17 MARCH 1961, Page 31

Investment Notes


HE Budget has not yet cast any shadow on I the stock markets. Nor is there any reason why it should. In view of the surplus capacity which exists in many industries there is no call for a 'tough' Budget. There is every reason to expect some relief of surtax, which would cost very little, and there is little expectation of a capital gains tax. The equity market is not, therefore, likely to be much affected-before April 17. Its recent strength has been due to the conviction that the trade recession will be gone before the end of the year. The export drive seems already to be getting results and the home trade is reviving under the stimulus of the 1960 wage increases and the continuing rise in capi- tal investment. The gilt-edged market, however, has had to face the awkward fact of the mark Up-valuation which, by helping the dollar, tends to draw hot money out of Britain and so weaken sterling. This could in the end put a brake on the equity boom.

Steel Shares

The chief beneficiary of a trade recovery this Year will be the steel industry, which invested £146 million in new plant and equipment last Year. Already steel shares are gathering strength. Now that the motor trade has seen the worst of its slump, I favour STEEL OF WALES, which at 475. 3d. (against a high of 55s. 9d.) returns 5.3 Per cent. The increased demand for steel pipe for the new oil pipelines at home gives another reason for buying STEWARTS AND LLOYDS, which at 54s. (against a high of 63s.) gives a return of 5.6 per cent. I would also include JOHN SUMMERS at 65s. to yield 4.6 per cent. There were special reasons for the disappointing report last year and !t has just been announced that the improvement In the home and overseas demand for sheet steel has enabled the company to resume full-time working at its Shotton plant. Its export sales drive has been 'highly encouraging.' Incidentally, roAVY-ASHMORE (the merger of Davy United and Power Gas), which is the largest supplier of plant to the steel industry, is still enjoying boom con- ditions and it is not surprising that its shares are around a new high level of 166s. 6d. to yield 3 Per cent.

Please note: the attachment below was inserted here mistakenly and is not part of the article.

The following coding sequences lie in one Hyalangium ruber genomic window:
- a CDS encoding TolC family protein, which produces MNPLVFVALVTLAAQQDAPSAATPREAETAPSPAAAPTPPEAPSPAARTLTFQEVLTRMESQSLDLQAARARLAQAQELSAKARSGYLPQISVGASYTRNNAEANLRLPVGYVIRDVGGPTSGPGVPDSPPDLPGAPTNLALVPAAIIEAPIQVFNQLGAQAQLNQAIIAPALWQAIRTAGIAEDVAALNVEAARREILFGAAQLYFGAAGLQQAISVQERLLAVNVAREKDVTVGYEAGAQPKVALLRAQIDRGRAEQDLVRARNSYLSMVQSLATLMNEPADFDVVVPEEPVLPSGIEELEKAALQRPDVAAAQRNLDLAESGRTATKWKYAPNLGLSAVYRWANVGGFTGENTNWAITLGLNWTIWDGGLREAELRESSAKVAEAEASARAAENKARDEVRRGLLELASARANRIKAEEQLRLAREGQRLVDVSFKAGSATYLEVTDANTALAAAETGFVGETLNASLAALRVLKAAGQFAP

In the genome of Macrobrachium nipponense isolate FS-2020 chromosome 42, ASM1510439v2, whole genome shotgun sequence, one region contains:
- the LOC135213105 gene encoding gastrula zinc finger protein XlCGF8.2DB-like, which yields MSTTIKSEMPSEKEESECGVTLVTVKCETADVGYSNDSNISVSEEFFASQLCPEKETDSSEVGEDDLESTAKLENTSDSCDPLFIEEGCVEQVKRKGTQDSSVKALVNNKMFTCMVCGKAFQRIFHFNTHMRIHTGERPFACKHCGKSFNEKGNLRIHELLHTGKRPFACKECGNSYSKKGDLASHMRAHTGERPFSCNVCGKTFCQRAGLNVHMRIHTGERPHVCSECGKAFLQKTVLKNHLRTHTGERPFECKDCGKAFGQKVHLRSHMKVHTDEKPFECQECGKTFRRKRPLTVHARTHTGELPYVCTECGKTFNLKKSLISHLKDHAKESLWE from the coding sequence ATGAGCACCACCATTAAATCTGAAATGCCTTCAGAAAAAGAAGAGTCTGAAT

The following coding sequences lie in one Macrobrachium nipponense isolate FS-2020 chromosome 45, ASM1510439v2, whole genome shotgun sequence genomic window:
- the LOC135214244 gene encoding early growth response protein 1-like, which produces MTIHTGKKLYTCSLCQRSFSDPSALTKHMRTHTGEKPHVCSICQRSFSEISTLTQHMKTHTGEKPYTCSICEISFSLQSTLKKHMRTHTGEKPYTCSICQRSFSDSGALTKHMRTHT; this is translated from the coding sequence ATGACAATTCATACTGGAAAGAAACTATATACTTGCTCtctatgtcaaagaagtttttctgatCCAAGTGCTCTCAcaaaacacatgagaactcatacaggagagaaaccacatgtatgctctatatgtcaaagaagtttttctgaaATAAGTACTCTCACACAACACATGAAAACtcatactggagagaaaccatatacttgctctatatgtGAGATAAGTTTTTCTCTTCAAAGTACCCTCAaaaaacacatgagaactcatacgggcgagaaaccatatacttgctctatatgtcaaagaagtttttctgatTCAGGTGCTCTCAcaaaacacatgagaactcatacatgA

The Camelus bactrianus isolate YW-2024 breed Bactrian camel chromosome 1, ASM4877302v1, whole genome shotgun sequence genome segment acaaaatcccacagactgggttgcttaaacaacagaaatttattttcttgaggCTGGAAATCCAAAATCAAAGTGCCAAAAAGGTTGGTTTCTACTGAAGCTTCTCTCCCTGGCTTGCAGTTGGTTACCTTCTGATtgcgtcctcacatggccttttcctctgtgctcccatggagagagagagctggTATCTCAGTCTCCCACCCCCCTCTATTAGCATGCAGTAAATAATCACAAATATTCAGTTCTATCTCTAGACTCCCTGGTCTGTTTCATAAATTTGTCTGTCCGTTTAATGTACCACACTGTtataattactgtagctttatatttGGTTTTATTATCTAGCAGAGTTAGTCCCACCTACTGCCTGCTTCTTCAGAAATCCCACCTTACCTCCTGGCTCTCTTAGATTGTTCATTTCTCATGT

Food Shares

I have been reading some brokers' circulars on food shares and have come to the conclusion that although the national expenditure on food has been increasing at roughly the same rate as total 'personal income, there is such keen com- petition and shading of profit margins that little attraction remains for the investor. EXPRESS DAIRY come out of the statistical exercise some- what better than INTERNATIONAL TEA, but the yield of 3.2 per cent. on dividends and just over 7 per cent. on earnings does not seem adequate. ALLIED SUPPLIES (formerly HOME AND COLONIAL) give a better yield of 3.9 per cent. on dividends and 8.2 per cent. on earnings and as this com- pany has only 400 self-service stores out of 3,800 shops, there is perhaps something more to go for if the management is equal to the occa- sion. Also this company has not increased the pay-out ratio so much as the others. As for the milling companies, I see little prospect of much growth. RANKS, which I recommended in November last year at 24s. 9d., have risen to nearly 30s., to yield 4.6 per cent., and might now be sold. SPILLERS might increase their final dividend in April, but this has perhaps already been discounted with a yield basis of 3.8 per cent.